Sunday, May 26, 2024

A dumpster outside 12 Arnold Circle shows efforts made to clear out a building’s worth of books, papers, equipment and personal belongings. (Photo: Marc Levy)

A Middlesex Superior Court Judge Wednesday said she would order the sale and quick cleanup of a dilapidated building in Mid-Cambridge as soon as the city and other parties in the three-year legal struggle present her with an agreement, perhaps as early as Friday.

Judge Maureen Hogan acted to break up the legal logjam over the future of 12 Arnold Circle after a lawyer for developer Edward Doherty, who intends to buy the building, said Doherty would “immediately secure” the property and clean up the exterior after the sale closes. “We’re prepared to close and have the property remediated before we’re in short sleeves,” attorney Peter Morin said.

At that, assistant Cambridge city solicitor Paul Kawai told Hogan that the city would withdraw its objection to the sale, as long as all the commitments made at Wednesday’s hearing were ordered by the court. The judge said she needed the city, Doherty and the court-appointed receiver overseeing the building, Daniel McAuley Jr., to present her with a proposed court order.

And quickly. “I expect this to happen in a few days,” Judge Hogan said, suggesting she might sign an order by Friday.

False starts

The 12-unit, four-story building has been vacant since at least 2012, when city inspectors found structural damage, other safety violations and books and papers filling the structure to the brim. Owner Kenneth Krohn, 80, had lived there for years and used the space to store his extensive possessions, he said.

When Krohn didn’t correct the violations – he didn’t have enough money, he said – the city sued him in court in 2016. Since then, the case has been in three courts, but the violations remain, and neighbors have watched the building deteriorate. A rotten tree on Krohn’s property fell on an adjacent building during high winds almost a year ago, causing no injuries, but substantial damage.

Developer Sean Hope agreed to buy the property last year, but the deal failed after the city ruled that the building was subject to the Affordable Housing Ordinance requiring that 20 percent of newly built units be affordable to low- and moderate-income residents. Hope appealed the ruling to the Board of Zoning Appeals, and lost. Afterward, his financial backers withdrew.

Doherty is willing to buy the building for $4.6 million with the affordable housing restriction in place, but if he and Krohn can persuade a judge to overrule the zoning board, Doherty will pay Krohn a $1 million bonus. Krohn bought the building in 1974 for $95,000.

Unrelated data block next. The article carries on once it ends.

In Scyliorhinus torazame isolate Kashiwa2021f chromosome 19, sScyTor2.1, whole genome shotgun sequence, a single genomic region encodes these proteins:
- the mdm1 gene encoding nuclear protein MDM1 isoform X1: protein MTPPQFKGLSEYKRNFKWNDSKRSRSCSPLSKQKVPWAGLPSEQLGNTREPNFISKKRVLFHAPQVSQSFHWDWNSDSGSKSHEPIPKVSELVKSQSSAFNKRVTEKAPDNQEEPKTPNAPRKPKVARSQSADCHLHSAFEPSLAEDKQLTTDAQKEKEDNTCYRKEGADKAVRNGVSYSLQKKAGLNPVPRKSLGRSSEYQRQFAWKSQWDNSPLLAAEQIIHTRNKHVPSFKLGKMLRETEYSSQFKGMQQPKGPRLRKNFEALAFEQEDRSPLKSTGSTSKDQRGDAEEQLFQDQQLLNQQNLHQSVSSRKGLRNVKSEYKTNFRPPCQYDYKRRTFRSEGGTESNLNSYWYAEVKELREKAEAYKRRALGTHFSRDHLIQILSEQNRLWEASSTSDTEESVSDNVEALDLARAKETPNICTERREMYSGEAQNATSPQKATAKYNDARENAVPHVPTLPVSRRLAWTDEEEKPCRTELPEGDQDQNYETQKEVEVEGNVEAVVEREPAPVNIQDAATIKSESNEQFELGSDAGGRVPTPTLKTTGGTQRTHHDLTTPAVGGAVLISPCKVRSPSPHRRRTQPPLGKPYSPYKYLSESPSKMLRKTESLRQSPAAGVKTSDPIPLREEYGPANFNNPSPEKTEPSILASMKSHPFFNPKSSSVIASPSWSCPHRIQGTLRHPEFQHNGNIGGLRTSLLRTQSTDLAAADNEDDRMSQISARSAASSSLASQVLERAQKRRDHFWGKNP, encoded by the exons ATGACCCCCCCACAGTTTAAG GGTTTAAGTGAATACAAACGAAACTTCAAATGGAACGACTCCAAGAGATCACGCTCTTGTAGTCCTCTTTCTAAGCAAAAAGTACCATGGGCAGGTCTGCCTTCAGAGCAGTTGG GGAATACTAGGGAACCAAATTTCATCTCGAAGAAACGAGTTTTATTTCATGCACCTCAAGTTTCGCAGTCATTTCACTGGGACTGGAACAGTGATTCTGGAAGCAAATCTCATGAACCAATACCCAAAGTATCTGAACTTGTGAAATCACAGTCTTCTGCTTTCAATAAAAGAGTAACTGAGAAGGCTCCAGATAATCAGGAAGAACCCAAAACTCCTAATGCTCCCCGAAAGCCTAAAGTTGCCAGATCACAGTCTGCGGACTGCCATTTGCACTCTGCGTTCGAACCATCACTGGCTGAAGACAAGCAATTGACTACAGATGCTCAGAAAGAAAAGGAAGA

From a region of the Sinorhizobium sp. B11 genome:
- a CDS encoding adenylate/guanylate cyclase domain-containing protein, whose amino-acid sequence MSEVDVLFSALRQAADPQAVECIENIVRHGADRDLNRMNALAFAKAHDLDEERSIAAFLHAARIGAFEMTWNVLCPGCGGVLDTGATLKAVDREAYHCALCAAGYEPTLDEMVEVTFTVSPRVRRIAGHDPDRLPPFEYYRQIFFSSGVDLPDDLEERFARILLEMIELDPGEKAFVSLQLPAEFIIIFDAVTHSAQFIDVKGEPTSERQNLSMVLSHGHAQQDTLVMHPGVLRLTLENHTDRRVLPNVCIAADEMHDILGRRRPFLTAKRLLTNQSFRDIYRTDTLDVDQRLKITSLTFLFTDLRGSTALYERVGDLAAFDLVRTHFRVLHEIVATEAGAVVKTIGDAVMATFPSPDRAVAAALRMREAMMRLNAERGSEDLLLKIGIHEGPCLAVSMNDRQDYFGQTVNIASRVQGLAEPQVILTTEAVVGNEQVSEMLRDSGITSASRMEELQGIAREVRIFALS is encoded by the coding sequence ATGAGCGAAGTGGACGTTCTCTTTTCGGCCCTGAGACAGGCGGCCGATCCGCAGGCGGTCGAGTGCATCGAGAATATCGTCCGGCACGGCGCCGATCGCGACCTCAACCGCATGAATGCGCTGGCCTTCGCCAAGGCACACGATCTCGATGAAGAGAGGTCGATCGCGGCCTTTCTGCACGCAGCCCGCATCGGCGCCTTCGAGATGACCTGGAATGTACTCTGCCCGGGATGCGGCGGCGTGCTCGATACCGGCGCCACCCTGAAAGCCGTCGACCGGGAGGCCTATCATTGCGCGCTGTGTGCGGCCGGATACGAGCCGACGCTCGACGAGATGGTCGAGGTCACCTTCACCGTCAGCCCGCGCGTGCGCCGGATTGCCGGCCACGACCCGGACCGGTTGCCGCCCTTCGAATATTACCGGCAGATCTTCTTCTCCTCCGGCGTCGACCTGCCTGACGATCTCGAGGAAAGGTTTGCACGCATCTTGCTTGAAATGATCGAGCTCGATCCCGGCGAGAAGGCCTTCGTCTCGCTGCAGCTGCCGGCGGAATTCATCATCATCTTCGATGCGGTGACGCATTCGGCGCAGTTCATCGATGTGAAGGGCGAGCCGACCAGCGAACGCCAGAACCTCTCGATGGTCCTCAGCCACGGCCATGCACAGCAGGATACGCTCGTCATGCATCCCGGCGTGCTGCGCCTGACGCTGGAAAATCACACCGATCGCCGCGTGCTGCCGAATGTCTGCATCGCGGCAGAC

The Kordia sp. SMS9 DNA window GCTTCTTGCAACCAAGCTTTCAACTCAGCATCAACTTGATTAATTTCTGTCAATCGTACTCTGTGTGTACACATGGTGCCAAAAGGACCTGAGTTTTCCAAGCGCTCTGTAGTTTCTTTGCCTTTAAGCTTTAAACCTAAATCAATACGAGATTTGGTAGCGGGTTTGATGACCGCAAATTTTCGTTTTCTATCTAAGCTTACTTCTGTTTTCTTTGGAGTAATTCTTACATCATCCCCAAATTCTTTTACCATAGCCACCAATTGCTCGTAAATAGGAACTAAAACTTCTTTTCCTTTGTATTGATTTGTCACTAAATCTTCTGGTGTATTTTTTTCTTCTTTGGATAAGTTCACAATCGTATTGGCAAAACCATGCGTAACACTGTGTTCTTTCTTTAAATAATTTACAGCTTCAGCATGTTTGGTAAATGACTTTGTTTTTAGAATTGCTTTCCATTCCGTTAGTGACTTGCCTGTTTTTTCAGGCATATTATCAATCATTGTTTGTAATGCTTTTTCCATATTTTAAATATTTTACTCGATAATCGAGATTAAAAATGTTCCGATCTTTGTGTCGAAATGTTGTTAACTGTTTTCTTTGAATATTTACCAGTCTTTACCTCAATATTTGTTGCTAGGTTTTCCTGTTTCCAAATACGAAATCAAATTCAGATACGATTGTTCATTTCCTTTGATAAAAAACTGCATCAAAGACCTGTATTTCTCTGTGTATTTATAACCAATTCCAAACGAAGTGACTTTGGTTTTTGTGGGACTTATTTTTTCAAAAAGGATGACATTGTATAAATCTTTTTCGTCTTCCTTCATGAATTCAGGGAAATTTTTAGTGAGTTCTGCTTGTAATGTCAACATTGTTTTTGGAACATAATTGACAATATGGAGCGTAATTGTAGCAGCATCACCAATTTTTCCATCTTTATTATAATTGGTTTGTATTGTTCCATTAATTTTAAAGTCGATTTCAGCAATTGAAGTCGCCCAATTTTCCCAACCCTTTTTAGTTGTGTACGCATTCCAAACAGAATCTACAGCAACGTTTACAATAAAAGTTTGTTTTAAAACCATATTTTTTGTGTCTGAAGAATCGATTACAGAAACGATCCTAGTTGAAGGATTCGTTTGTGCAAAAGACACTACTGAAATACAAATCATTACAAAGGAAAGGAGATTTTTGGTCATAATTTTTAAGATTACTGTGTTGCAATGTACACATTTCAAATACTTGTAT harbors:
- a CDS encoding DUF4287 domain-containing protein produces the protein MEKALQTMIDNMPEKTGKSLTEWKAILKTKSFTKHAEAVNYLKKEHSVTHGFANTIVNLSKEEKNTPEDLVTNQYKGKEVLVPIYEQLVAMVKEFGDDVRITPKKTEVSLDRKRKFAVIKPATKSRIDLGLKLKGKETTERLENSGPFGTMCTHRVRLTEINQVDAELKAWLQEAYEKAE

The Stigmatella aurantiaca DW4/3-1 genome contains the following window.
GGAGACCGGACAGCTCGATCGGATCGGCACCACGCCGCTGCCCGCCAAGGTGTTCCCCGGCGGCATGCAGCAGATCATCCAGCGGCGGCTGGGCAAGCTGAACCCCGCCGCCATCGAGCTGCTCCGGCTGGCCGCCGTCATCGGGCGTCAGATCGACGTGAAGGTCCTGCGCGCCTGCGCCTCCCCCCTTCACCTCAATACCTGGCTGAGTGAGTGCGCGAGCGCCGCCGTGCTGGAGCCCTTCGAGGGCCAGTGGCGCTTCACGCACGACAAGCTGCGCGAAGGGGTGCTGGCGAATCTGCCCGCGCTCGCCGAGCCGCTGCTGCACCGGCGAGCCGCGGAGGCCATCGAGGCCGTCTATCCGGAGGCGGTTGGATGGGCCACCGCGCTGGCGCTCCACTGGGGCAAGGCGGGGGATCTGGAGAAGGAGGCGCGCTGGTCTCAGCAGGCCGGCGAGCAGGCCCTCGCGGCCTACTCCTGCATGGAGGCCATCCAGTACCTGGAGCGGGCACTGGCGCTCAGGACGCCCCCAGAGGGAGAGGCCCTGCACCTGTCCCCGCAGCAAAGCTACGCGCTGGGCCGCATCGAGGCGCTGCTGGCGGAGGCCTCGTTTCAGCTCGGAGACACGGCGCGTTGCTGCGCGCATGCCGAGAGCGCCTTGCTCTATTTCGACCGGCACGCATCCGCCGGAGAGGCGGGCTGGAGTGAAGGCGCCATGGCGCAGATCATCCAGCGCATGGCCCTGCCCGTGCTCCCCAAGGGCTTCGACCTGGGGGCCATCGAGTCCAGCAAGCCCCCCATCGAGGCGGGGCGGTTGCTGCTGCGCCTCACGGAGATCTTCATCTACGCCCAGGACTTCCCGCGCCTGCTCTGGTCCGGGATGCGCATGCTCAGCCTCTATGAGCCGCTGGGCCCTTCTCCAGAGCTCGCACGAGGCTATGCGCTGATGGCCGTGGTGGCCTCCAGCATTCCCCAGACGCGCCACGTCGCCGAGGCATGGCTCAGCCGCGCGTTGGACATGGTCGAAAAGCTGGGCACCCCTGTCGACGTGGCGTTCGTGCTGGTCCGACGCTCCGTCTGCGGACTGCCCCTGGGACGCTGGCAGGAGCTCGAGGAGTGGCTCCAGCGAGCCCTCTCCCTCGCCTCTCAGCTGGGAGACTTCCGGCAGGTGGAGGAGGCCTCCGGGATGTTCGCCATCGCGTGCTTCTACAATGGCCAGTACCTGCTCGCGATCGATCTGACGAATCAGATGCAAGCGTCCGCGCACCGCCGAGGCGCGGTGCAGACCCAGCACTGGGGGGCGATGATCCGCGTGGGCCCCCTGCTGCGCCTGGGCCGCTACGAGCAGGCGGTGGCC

Both men are in Land Court and also before Hogan seeking to overturn the decision. The judge made it clear Wednesday that the zoning ordinance is a separate matter from the sale, “on a parallel track,” she said. 

The sale takes precedence because it promises to correct the longstanding violations at the property, Judge Hogan indicated. “There was an agreement to remediate by January of 2017. It did not happen. That is my concern,” the judge said.

Full building to be packed up

Krohn’s deal with Doherty had bogged down in a tangle of conflicts over the parties’ responsibilities and powers. Morin, Doherty’s lawyer, said the receiver had to approve the sale to satisfy worries about whether Krohn had the power to sell the property. But McAuley said he couldn’t sign the purchase and sale agreement unless a judge ordered the sale. Krohn asked the judge to approve it.

The city objected to the sale because it didn’t require Doherty to make immediate repairs. After Doherty’s lawyer said he would begin repairs immediately after closing, Judge Hogan asked Kawai and Morin when they had first talked to each other about the case. The evening before the Wednesday hearing, Morin said. The initial filings about the sale were made Feb. 28. 

Assuming the city, Doherty and McAuley agree on a proposed court order and the judge signs it, one potential snag remains: Much of Krohn’s possessions remain in the building. Krohn and his wife, Karen, say they will have the money to clear out the building when they collect Doherty’s deposit of $460,000, after the sale closes.

Hogan asked how there could be assurance that the deposit would be used to move out the contents of the building, and in what time frame. “I can promise you that I have a moving van and storage company waiting with bated breath” for the go-ahead to start emptying the building,  said Krohn’s wife, Karen Krohn.